WASHINGTON – Housing was the talk of the campaign two presidential elections ago, but it stayed under the radar in the 2016 race, leaving plenty of room to speculate about President-elect Donald Trump's likely mortgage policy for the next four years.

On the one hand, without a crisis, observers said there is little incentive for him to move quickly on the issue.

But the unresolved question of what to do with Fannie Mae and Freddie Mac – both in conservatorship since before Barack Obama's election – will loom large over the future Trump administration.

Exactly how Trump would address the issue is a complete mystery. The issue was never raised on the campaign trail.

"The disappointing part [of the election] has been that the Trump campaign has had very little to say about housing," said Patrick Sinks, the chief executive of MGIC Investment Corp. and the chairman of U.S. Mortgage Insurers, a trade group for the private mortgage insurance industry.

Trump may also be reluctant to weigh in on a subject that has tripped up policymakers in the past.

"Lots of people have put a lot of thought into [government-sponsored enterprise] reform, but it is incredibly difficult to get a supermajority consensus on it," said Dennis Kelleher, the head of the advocacy group Better Markets.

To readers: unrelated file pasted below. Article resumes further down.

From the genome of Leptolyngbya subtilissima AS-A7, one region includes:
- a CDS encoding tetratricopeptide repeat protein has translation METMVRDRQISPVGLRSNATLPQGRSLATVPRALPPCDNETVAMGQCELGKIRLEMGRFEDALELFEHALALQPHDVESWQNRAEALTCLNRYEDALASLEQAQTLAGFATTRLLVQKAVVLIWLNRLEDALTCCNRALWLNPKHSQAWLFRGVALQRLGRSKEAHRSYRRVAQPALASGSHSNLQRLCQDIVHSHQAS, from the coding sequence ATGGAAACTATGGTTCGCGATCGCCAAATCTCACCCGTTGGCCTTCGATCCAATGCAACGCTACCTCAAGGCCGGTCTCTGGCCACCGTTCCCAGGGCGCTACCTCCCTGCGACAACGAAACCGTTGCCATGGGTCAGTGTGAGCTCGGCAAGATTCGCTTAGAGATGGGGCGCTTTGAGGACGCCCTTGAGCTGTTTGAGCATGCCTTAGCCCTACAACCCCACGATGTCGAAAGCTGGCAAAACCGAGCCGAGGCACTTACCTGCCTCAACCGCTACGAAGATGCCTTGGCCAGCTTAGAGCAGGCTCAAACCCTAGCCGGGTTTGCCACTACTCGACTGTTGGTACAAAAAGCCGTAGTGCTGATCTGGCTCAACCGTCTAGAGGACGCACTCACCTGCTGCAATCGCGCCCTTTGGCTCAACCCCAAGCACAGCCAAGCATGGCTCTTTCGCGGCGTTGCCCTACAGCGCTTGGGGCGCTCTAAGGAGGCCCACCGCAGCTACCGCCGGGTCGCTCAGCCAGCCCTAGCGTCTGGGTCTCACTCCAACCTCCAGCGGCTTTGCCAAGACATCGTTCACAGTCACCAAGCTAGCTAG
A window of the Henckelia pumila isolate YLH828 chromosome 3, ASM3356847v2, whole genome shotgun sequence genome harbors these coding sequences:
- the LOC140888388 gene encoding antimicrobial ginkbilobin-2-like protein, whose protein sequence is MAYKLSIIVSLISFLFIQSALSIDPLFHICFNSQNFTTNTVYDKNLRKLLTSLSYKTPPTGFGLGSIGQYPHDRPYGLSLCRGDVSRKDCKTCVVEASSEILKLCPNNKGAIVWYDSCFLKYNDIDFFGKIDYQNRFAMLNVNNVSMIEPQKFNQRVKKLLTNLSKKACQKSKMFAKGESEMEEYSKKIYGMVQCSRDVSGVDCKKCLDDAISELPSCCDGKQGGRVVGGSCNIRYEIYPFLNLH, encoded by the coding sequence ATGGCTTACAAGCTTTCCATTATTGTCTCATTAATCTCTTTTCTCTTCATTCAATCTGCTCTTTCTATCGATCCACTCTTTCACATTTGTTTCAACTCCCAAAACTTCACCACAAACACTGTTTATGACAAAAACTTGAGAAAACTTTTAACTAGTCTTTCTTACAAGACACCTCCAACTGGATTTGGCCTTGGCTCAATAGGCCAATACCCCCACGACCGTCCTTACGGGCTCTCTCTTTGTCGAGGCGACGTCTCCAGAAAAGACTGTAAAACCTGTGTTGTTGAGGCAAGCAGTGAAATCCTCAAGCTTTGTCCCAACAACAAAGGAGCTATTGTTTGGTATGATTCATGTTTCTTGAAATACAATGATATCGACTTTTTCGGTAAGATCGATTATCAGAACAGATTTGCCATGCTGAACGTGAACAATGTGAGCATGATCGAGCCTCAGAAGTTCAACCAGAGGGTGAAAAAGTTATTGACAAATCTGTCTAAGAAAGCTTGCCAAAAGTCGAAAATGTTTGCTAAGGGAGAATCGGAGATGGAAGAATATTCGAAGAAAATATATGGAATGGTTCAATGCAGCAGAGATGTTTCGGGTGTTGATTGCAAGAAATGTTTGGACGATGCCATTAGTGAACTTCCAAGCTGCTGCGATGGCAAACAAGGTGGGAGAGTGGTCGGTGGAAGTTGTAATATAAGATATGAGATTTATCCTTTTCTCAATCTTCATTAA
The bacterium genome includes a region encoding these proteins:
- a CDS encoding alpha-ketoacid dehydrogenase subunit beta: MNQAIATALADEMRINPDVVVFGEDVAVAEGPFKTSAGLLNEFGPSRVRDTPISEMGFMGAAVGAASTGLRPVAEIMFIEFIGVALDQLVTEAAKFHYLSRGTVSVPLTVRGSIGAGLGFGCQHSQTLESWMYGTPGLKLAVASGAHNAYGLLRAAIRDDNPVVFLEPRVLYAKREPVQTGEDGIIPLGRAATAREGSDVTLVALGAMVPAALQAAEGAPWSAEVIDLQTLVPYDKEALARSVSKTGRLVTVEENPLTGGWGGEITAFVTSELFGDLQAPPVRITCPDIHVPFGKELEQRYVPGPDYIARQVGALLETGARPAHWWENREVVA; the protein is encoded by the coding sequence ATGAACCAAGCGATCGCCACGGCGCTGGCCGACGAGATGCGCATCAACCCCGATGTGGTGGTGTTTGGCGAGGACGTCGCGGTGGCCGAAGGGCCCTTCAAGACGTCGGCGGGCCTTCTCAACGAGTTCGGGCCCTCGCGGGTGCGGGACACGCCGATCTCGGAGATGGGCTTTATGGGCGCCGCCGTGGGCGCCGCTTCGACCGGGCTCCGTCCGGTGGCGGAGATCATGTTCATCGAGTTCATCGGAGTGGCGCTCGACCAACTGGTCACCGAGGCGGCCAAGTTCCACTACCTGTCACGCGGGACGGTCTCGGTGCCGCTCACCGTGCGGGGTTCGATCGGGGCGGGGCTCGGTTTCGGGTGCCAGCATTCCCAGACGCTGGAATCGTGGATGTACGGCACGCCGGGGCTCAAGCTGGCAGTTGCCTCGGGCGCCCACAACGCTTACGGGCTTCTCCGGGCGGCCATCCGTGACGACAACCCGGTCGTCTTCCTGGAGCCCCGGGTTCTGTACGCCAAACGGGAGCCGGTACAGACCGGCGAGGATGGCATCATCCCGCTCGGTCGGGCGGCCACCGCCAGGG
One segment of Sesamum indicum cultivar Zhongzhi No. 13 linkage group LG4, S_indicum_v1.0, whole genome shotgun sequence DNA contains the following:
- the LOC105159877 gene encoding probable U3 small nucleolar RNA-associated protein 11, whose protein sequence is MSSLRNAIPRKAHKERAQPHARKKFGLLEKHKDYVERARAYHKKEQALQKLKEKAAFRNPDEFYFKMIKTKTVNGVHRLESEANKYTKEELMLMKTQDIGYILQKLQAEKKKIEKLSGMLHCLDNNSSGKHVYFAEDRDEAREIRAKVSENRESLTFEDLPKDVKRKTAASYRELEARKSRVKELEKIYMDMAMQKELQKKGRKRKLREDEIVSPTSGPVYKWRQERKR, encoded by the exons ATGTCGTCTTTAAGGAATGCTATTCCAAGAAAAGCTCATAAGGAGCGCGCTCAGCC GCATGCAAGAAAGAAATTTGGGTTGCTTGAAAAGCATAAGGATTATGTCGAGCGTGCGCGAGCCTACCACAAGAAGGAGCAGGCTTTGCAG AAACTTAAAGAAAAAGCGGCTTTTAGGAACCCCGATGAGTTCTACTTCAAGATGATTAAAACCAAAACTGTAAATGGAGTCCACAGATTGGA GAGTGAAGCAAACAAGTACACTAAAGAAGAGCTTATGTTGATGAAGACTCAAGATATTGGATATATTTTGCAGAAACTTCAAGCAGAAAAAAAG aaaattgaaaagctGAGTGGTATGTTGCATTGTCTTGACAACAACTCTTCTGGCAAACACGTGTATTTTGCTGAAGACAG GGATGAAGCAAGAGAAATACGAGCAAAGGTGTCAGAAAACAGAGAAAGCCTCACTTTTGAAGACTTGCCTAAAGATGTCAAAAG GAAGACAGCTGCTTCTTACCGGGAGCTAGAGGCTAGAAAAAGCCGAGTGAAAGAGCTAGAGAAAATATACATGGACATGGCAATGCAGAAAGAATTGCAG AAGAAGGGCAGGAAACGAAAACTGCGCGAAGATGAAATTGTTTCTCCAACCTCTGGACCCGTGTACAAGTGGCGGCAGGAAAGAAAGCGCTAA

With the GOP in control of the House and the Senate closely divided, it's clear that any housing finance reform legislation would need significant bipartisan support – and it's not at all obvious how that can happen. The last bipartisan effort died two years ago after progressive Democrats said the bill would not do enough to promote affordable housing.

"Any new housing policies will have to be bipartisan and carefully negotiated," said John Dalton, head of the Financial Services Roundtable's Housing Policy Council.

Yet Trump may eventually have to address the issue as Fannie and Freddie are projected to run out of capital by 2018. The two GSEs have a line of credit with the Treasury Department, but as part of their conservatorship they are required to transfer their profits and a portion of their operating capital to the Treasury, a structure that was meant to force Congress and the next administration to reform the housing finance market.

Some speculated that Trump will at least start allowing the GSEs to rebuild capital so that the issue will not come to a head. Recapitalizing the GSEs and releasing them from conservatorship might prove too difficult a lift, given opposition from Republican and Democratic lawmakers.

"We believe that recapping and releasing the GSEs will prove difficult without legislation, but our sense is that there is a high likelihood of capital retention if Trump takes the White House," Isaac Boltansky, an analyst at Compass Point Research & Trading, said in a note to clients.

Ed Groshans, an analyst at Height Securities, argued in a note to clients that Trump would delay dealing with the issue as long as possible.